On Monday morning, jury selection began in the double murder retrial of Clemente Aguirre-Jarquin, who was sentenced to death in 2006 for the murder of his two neighbors. After he was sent to death row, Aguirre-Jarquin’s new lawyers, with assistance from the Innocence Project, secured DNA evidence revealing that the daughter of one of the victims committed the crime. Her blood was found in multiple locations at the crime scene, and she explicitly confessed to the crime to independent witnesses on several occasions.
In the wake of the retrial, retired Seminole County Judge O.H. Eaton—the judge who originally sentenced Aguirre-Jarquin to death—has since come forward and voiced his opposition to the retrial, citing the new evidence that has surfaced since the original conviction.
“The evidence I heard during the trial [in 2006] substantiated the verdict,” Eaton told Orlando Sentinel columnist Scott Maxwell. “The evidence I’ve heard now does not.”
Added Eaton: “If I knew then what I know now, I probably would have ordered the jury’s verdict overturned.”
Eaton said he “struggles to understand why the state is going after this case again.” He doesn’t believe there is sufficient evidence to obtain a conviction—and especially one that would result in a death sentence.
Eaton went so far as to describe Aguirre-Jarquin’s case as the “poster child for why the death penalty is flawed,” said Maxwell.
When State Attorney Phil Archer was asked about why he was proceeding with the retrial, he said he has “sufficient evidence” to do so, noting one victim’s blood being on Aguirre-Jarquin’s clothing (which Aguirre-Jarquin explained came from rolling her over to check for a pulse) and Aguirre-Jarquin, who feared deportation, initially failing to tell police that he found the bodies on the night of the murders.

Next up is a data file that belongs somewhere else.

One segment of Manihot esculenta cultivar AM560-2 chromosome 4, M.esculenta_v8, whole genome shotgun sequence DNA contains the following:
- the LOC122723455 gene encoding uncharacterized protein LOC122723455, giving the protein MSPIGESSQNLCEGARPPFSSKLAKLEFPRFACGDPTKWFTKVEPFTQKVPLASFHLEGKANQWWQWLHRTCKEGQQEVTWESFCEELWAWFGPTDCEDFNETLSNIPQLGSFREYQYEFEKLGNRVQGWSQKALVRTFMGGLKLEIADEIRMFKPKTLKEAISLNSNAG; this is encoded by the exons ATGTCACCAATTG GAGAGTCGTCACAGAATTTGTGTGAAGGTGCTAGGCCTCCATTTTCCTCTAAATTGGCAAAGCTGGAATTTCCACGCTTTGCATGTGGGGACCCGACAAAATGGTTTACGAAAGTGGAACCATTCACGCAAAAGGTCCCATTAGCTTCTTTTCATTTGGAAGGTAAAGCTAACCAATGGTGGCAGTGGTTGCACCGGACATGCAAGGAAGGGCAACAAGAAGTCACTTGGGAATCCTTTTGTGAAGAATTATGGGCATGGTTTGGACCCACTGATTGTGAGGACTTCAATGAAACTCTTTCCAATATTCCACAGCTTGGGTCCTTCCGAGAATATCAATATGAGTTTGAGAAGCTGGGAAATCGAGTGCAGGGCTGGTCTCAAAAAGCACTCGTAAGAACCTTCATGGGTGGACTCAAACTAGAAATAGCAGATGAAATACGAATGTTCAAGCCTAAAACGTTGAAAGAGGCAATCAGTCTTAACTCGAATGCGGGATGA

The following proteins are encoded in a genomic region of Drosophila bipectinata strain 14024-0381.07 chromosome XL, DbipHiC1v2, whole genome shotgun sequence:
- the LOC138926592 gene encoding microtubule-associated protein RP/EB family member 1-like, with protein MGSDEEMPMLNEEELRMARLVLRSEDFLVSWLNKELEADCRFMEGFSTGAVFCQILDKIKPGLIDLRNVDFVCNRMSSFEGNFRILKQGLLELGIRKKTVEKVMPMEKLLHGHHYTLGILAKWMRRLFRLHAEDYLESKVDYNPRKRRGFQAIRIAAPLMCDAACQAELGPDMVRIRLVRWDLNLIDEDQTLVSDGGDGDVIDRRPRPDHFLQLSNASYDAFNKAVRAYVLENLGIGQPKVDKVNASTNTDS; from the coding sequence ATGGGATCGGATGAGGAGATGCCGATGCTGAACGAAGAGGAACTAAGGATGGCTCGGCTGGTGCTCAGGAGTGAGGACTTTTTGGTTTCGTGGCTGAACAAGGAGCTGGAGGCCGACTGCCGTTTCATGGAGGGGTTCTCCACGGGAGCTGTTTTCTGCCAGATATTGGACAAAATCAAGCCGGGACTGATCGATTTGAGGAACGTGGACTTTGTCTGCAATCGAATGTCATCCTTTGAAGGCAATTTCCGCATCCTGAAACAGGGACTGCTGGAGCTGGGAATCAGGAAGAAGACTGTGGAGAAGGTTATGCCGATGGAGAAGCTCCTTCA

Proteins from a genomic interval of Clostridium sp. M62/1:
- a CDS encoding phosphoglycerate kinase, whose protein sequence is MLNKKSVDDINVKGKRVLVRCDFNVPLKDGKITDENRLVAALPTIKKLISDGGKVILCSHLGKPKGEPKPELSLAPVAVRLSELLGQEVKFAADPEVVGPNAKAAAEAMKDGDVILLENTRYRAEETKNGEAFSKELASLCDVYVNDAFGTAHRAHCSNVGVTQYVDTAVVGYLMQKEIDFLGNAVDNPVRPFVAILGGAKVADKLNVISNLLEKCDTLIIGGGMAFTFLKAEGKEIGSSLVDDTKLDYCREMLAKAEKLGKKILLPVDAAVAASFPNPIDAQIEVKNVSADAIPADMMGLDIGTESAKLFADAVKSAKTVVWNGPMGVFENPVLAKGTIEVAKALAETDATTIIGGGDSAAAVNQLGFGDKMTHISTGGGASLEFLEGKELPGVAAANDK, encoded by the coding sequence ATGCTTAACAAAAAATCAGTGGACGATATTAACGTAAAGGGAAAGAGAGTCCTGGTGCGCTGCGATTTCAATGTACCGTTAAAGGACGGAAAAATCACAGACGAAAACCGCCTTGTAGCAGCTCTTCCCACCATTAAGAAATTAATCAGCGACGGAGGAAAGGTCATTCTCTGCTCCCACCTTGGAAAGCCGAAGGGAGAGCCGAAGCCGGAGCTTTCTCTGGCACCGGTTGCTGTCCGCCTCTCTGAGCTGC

In response to the multiple confessions to the murders made by the daughter of one of the victims, Archer said they lack credibility due to her “significant mental health issues.”
Maxwell points out the inconsistency in Archer’s statement: “Her confessions shouldn’t be believed now…even though her testimony helped put him on death row before. That seems like flawed logic to me.”
Even the Florida Supreme Court recognized this inconsistency. After reviewing the new evidence in the case, the Florida Supreme Court overturned Aguirre-Jarquin’s conviction in 2016, saying new evidence raised substantial doubts about Aguirre-Jarquin’s role in the crimes and would likely lead a jury to acquit him.
But, despite this ruling by the Supreme Court, Eaton’s opposition and the new evidence that overwhelmingly shows that Aguirre-Jarquin did not commit the crime, the state is trying to, once again, convince a jury that Aguirre-Jarquin committed the murders and that he deserves to be put to death.